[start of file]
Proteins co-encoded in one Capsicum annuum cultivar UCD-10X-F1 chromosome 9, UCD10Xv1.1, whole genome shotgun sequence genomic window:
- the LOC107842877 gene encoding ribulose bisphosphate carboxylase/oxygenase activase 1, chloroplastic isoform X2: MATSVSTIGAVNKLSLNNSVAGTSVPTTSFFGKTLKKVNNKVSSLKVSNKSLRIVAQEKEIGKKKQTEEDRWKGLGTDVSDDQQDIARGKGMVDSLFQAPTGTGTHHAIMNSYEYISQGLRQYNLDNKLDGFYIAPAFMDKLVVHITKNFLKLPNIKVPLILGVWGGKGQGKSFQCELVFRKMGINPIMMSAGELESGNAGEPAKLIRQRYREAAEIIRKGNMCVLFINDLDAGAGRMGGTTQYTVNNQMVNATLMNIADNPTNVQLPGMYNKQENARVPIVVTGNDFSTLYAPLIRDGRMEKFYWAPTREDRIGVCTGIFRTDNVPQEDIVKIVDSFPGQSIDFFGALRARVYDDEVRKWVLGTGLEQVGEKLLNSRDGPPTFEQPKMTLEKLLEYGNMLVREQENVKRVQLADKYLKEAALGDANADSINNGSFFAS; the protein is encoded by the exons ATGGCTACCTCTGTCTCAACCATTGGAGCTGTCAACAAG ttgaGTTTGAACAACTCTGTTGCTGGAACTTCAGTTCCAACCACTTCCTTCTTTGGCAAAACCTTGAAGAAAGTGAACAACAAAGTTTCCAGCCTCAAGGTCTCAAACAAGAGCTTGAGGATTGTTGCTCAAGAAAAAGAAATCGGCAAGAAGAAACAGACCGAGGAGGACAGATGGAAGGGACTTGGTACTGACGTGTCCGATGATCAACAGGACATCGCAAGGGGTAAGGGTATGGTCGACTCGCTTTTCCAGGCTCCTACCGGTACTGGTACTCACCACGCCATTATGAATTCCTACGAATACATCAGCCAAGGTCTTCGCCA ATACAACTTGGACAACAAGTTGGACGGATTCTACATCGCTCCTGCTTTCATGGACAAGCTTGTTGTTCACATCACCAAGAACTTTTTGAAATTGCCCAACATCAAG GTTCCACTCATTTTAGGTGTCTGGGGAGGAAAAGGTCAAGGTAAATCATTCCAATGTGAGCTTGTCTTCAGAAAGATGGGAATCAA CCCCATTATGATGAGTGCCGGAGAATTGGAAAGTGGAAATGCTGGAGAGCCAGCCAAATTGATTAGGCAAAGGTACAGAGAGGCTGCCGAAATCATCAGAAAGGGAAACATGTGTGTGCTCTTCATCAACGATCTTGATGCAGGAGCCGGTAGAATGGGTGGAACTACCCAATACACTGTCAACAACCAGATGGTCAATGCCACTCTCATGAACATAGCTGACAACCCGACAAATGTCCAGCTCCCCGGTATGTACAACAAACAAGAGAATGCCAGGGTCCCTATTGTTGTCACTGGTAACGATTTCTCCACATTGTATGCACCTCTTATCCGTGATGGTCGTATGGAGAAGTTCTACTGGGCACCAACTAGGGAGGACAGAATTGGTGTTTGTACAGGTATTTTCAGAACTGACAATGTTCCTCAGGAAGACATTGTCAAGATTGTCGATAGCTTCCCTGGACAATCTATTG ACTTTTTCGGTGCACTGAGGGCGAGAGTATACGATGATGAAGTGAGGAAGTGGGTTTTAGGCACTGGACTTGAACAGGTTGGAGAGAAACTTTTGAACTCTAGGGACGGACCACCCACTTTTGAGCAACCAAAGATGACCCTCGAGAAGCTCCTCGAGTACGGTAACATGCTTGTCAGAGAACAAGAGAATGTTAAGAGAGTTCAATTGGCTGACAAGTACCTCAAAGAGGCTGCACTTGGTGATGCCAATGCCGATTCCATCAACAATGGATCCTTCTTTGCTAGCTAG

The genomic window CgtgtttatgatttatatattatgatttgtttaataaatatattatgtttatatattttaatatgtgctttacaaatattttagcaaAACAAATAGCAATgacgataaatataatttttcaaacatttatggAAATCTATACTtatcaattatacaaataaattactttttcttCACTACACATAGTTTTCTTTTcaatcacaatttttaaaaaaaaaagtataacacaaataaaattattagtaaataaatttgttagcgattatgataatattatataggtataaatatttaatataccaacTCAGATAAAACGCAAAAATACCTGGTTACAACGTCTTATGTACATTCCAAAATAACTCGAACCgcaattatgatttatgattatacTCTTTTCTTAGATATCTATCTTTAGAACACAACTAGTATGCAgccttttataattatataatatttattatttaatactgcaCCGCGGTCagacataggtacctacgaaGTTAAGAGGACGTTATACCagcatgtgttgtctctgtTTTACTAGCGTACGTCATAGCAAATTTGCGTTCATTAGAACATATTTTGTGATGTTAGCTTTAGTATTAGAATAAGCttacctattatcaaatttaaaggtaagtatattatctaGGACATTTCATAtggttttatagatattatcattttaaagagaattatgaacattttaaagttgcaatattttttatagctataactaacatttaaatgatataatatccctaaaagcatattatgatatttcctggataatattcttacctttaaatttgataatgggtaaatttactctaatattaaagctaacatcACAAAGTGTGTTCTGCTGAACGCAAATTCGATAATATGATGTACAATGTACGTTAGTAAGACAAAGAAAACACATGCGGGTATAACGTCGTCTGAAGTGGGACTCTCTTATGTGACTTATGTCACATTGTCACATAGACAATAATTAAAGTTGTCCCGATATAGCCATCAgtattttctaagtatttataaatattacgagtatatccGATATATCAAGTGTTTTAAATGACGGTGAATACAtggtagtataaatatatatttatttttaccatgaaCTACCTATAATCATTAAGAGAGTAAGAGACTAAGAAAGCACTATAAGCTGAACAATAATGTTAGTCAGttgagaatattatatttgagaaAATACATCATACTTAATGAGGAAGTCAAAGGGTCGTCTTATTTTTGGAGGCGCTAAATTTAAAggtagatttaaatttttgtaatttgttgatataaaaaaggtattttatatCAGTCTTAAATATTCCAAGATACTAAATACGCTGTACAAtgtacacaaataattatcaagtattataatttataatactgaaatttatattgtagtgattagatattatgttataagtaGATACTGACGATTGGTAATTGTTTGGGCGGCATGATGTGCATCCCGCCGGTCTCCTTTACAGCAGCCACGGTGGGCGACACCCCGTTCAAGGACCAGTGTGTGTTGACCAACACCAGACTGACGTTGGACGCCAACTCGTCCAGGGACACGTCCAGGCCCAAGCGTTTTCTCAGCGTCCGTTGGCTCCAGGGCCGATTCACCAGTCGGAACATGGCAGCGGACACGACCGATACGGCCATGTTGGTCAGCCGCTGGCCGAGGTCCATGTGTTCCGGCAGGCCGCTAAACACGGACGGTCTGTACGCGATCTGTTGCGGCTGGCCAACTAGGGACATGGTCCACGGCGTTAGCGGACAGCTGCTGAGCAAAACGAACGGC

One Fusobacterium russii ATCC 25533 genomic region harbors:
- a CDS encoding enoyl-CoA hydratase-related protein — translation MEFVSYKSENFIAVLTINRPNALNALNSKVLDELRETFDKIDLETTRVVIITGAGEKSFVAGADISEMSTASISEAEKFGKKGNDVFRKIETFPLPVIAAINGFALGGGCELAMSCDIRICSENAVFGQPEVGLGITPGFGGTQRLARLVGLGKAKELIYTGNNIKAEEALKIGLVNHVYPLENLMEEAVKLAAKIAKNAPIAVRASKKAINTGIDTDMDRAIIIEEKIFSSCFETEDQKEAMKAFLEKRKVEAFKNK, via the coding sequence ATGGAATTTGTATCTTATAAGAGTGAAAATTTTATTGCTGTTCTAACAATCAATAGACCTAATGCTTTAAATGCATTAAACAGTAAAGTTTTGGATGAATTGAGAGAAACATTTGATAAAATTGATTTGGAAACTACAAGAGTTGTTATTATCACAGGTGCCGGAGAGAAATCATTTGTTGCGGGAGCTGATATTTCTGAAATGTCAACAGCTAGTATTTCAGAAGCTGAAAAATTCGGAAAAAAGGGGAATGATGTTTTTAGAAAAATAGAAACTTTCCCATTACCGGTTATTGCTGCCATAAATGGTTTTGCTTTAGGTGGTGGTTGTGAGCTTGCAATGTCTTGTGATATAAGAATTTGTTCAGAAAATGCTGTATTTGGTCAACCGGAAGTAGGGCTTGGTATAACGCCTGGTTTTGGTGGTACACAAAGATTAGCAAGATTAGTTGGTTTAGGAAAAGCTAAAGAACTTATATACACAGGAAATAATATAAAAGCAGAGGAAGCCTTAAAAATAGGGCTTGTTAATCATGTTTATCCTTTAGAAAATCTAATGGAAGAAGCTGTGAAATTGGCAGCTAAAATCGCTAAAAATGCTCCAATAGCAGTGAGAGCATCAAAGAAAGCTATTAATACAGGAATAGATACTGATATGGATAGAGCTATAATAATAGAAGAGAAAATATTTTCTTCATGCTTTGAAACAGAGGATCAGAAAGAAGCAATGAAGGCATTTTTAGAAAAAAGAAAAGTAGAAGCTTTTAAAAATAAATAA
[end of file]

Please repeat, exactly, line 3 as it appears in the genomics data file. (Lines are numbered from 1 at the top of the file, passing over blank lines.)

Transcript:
The genomic window CgtgtttatgatttatatattatgatttgtttaataaatatattatgtttatatattttaatatgtgctttacaaatattttagcaaAACAAATAGCAATgacgataaatataatttttcaaacatttatggAAATCTATACTtatcaattatacaaataaattactttttcttCACTACACATAGTTTTCTTTTcaatcacaatttttaaaaaaaaaagtataacacaaataaaattattagtaaataaatttgttagcgattatgataatattatataggtataaatatttaatataccaacTCAGATAAAACGCAAAAATACCTGGTTACAACGTCTTATGTACATTCCAAAATAACTCGAACCgcaattatgatttatgattatacTCTTTTCTTAGATATCTATCTTTAGAACACAACTAGTATGCAgccttttataattatataatatttattatttaatactgcaCCGCGGTCagacataggtacctacgaaGTTAAGAGGACGTTATACCagcatgtgttgtctctgtTTTACTAGCGTACGTCATAGCAAATTTGCGTTCATTAGAACATATTTTGTGATGTTAGCTTTAGTATTAGAATAAGCttacctattatcaaatttaaaggtaagtatattatctaGGACATTTCATAtggttttatagatattatcattttaaagagaattatgaacattttaaagttgcaatattttttatagctataactaacatttaaatgatataatatccctaaaagcatattatgatatttcctggataatattcttacctttaaatttgataatgggtaaatttactctaatattaaagctaacatcACAAAGTGTGTTCTGCTGAACGCAAATTCGATAATATGATGTACAATGTACGTTAGTAAGACAAAGAAAACACATGCGGGTATAACGTCGTCTGAAGTGGGACTCTCTTATGTGACTTATGTCACATTGTCACATAGACAATAATTAAAGTTGTCCCGATATAGCCATCAgtattttctaagtatttataaatattacgagtatatccGATATATCAAGTGTTTTAAATGACGGTGAATACAtggtagtataaatatatatttatttttaccatgaaCTACCTATAATCATTAAGAGAGTAAGAGACTAAGAAAGCACTATAAGCTGAACAATAATGTTAGTCAGttgagaatattatatttgagaaAATACATCATACTTAATGAGGAAGTCAAAGGGTCGTCTTATTTTTGGAGGCGCTAAATTTAAAggtagatttaaatttttgtaatttgttgatataaaaaaggtattttatatCAGTCTTAAATATTCCAAGATACTAAATACGCTGTACAAtgtacacaaataattatcaagtattataatttataatactgaaatttatattgtagtgattagatattatgttataagtaGATACTGACGATTGGTAATTGTTTGGGCGGCATGATGTGCATCCCGCCGGTCTCCTTTACAGCAGCCACGGTGGGCGACACCCCGTTCAAGGACCAGTGTGTGTTGACCAACACCAGACTGACGTTGGACGCCAACTCGTCCAGGGACACGTCCAGGCCCAAGCGTTTTCTCAGCGTCCGTTGGCTCCAGGGCCGATTCACCAGTCGGAACATGGCAGCGGACACGACCGATACGGCCATGTTGGTCAGCCGCTGGCCGAGGTCCATGTGTTCCGGCAGGCCGCTAAACACGGACGGTCTGTACGCGATCTGTTGCGGCTGGCCAACTAGGGACATGGTCCACGGCGTTAGCGGACAGCTGCTGAGCAAAACGAACGGC